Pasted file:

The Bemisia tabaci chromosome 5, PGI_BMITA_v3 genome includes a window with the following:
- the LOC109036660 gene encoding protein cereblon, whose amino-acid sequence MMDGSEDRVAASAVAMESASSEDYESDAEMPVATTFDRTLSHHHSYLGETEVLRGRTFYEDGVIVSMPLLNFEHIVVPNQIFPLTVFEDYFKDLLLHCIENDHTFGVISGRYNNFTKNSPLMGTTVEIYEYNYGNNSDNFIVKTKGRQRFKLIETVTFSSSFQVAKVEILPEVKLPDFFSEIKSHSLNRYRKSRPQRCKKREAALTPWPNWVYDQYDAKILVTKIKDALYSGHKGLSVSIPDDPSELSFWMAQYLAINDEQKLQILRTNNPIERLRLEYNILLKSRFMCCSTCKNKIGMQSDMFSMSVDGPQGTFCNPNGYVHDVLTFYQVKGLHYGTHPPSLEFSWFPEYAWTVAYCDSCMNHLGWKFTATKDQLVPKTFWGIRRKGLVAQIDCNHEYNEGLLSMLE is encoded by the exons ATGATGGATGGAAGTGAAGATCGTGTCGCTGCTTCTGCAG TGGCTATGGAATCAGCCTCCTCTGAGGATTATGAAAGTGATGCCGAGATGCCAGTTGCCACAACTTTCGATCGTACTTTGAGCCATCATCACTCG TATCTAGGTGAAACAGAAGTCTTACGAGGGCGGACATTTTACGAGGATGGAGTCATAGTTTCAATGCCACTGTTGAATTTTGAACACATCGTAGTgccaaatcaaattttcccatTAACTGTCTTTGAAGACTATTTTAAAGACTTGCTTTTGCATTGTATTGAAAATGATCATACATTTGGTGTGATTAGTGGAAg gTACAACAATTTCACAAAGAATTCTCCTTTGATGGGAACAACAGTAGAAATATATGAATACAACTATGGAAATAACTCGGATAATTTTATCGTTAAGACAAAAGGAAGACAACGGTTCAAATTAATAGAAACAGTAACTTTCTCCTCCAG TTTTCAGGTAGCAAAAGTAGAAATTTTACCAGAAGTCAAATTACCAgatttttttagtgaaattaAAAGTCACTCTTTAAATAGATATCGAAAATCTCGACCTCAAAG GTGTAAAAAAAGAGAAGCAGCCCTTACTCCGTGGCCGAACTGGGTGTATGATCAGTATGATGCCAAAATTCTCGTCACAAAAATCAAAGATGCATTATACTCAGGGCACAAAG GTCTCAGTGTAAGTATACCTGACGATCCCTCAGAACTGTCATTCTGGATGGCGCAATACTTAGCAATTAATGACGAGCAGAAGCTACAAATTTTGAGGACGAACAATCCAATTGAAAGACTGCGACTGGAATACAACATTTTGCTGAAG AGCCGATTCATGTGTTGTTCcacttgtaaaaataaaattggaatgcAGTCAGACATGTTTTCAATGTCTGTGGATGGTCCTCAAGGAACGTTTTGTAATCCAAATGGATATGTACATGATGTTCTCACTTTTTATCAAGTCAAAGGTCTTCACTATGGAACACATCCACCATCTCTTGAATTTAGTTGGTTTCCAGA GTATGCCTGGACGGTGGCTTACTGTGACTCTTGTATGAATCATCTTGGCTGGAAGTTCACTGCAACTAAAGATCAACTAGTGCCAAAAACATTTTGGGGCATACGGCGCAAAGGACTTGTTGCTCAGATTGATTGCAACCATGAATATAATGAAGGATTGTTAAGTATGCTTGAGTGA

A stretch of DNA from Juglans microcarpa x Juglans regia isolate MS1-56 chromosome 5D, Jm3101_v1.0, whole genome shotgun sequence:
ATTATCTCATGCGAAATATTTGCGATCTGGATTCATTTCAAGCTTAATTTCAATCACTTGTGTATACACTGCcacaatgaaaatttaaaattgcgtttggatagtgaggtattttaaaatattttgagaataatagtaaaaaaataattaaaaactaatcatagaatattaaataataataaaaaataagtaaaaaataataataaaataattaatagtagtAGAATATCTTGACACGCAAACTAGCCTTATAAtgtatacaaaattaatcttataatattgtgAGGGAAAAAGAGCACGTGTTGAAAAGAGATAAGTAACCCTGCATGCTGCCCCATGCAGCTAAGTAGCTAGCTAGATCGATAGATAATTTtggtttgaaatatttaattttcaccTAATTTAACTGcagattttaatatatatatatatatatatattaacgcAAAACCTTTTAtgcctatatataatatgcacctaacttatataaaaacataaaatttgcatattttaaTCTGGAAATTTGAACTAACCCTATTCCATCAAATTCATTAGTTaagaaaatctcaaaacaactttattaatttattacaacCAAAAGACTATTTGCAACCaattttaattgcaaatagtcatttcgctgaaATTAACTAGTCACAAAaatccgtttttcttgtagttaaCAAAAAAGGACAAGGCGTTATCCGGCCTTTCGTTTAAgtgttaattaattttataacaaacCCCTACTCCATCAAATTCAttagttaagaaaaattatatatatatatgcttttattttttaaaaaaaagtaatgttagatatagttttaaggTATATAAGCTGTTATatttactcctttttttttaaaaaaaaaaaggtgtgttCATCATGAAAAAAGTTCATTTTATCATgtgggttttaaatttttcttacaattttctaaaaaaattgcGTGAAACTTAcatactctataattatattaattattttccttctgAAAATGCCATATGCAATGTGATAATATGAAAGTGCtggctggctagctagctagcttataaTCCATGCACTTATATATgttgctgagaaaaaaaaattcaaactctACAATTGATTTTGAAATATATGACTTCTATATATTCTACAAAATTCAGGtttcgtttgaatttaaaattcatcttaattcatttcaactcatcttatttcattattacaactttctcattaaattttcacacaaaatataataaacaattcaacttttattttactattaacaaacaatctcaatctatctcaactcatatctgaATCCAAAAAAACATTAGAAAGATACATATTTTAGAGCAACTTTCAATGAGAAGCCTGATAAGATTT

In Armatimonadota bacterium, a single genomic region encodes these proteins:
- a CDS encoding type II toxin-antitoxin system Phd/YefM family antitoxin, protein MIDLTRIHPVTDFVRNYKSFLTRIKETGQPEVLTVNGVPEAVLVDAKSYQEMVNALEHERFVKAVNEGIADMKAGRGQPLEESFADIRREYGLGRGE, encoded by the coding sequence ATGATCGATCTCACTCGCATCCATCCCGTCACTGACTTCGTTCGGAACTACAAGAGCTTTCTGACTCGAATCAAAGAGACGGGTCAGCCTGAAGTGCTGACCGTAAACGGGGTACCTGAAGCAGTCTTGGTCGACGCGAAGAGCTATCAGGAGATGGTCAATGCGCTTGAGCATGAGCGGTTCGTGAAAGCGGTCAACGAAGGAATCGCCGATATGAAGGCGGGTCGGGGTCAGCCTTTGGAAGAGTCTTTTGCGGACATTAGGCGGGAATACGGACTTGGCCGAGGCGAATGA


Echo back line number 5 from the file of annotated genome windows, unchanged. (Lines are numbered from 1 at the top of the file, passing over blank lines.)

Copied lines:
In Armatimonadota bacterium, a single genomic region encodes these proteins: